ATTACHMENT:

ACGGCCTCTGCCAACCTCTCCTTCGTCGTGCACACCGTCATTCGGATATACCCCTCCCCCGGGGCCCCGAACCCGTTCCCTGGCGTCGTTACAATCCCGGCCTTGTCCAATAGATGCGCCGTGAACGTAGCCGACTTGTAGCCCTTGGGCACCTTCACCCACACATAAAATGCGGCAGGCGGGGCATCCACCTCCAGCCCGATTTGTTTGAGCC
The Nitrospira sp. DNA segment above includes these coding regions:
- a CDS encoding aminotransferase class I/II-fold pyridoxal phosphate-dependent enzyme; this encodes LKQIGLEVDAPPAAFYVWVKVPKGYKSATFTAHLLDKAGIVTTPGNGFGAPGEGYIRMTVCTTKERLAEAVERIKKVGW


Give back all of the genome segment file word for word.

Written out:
ACGGCCTCTGCCAACCTCTCCTTCGTCGTGCACACCGTCATTCGGATATACCCCTCCCCCGGGGCCCCGAACCCGTTCCCTGGCGTCGTTACAATCCCGGCCTTGTCCAATAGATGCGCCGTGAACGTAGCCGACTTGTAGCCCTTGGGCACCTTCACCCACACATAAAATGCGGCAGGCGGGGCATCCACCTCCAGCCCGATTTGTTTGAGCC
The Nitrospira sp. DNA segment above includes these coding regions:
- a CDS encoding aminotransferase class I/II-fold pyridoxal phosphate-dependent enzyme; this encodes LKQIGLEVDAPPAAFYVWVKVPKGYKSATFTAHLLDKAGIVTTPGNGFGAPGEGYIRMTVCTTKERLAEAVERIKKVGW